A few decades into the future, a mission is planned by several international organizations with some funding from a couple of space industry giants. Effectively, this is a proof-of-concept mission demonstrating that the technology to support extended interstellar missions is ready for application. After 50 years of space travel sped up by a gravity engine–the Alcubierre drive–the ISC Robert Innes successfully arrives at the nearest stellar neighbor to the solar system, Proxima Centauri, with plans to sample planets in its orbit. Another objective of this mission is to find the source of a strange radio signal broadcasting from the area.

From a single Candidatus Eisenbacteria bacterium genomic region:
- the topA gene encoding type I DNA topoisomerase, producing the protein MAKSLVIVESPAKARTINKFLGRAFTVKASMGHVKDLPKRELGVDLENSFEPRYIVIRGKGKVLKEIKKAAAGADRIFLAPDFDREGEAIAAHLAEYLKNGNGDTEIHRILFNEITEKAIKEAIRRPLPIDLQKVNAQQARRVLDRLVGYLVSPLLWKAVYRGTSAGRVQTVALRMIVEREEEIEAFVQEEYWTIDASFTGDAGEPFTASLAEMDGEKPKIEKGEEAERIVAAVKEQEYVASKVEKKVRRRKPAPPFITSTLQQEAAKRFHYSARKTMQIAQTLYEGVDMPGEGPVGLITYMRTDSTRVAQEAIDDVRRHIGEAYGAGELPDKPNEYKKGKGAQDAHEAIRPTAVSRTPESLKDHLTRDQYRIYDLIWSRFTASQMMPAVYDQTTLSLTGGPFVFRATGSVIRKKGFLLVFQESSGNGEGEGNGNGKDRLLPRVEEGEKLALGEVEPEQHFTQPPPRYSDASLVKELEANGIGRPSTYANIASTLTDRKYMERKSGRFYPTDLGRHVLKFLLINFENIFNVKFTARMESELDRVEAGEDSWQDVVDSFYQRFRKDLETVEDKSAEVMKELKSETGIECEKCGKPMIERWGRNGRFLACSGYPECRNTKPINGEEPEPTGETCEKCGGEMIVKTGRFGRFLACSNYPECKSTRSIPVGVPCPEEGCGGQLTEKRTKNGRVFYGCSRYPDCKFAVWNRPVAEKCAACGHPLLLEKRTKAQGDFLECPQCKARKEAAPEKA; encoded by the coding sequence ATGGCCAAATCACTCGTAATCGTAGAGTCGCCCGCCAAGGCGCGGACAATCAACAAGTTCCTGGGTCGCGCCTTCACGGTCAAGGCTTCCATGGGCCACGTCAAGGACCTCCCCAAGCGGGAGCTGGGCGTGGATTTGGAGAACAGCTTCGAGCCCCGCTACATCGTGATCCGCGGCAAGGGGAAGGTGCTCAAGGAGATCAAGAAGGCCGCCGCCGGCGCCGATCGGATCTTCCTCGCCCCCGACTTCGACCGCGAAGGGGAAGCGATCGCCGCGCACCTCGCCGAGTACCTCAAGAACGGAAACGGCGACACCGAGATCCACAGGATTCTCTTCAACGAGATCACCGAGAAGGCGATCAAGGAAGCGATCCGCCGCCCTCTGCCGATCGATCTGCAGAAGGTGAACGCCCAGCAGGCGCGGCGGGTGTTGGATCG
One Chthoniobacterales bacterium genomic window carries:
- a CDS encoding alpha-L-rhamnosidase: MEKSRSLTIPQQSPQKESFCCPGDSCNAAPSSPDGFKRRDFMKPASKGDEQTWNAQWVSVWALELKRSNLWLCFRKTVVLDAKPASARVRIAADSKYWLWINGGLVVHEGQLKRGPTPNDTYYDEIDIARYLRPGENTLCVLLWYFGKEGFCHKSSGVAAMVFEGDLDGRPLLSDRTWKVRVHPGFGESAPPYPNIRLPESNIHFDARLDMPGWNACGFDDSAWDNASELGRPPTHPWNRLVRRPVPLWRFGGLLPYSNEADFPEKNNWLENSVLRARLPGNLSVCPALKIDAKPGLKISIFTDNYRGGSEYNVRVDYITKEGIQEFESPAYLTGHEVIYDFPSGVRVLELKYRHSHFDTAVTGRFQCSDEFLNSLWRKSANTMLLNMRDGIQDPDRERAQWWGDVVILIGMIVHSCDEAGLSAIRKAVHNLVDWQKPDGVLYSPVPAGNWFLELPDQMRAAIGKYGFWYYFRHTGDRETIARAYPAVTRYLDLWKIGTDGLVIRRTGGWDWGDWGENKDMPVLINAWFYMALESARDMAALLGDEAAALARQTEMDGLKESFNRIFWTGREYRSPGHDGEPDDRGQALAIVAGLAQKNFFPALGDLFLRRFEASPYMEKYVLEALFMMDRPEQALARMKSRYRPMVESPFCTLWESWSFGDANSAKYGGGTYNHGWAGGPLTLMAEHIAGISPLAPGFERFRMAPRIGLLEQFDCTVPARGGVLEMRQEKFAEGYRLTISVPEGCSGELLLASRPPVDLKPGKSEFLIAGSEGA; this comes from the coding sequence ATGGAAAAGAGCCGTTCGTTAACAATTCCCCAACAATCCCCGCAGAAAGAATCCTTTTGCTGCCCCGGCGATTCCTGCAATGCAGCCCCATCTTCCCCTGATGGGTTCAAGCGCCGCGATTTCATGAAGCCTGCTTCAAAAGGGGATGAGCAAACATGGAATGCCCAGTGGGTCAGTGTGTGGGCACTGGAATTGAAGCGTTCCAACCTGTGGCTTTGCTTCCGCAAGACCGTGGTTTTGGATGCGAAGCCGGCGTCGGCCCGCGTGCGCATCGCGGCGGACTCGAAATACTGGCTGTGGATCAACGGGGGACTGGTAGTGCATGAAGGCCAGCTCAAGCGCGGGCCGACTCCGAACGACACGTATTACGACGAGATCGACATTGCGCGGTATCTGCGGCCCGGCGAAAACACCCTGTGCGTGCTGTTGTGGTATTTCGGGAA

Upon arriving, the crew finds some surprising things: first, that telemetry is malfunctioning, making telemetry a round-the-clock operation; second, that the signal has no definite source, and seems to be coming from everywhere around them all at once; third, that there is a field of debris orbiting very close to the star. Upon investigating the debris field, they find that they not just shipwrecks but indeed human shipwrecks–two unconscious bodies in spacesuits are recovered from the wreckage, brought onboard, and stabilized. The signal, most definitely interfering with telemetry, proves too elusive to find; however, a major breakthrough occurs when the communications officer, Barry Whitacre, notices that the brainwave patterns of the two comatose astronauts rescued from the wreckage exactly match the signal he’s been staring at for hours on end. The captain Alex Beaumont decides to have the medical officer, Dr. al-Qatari, remove the drugs inducing coma and wake the survivors up for questioning.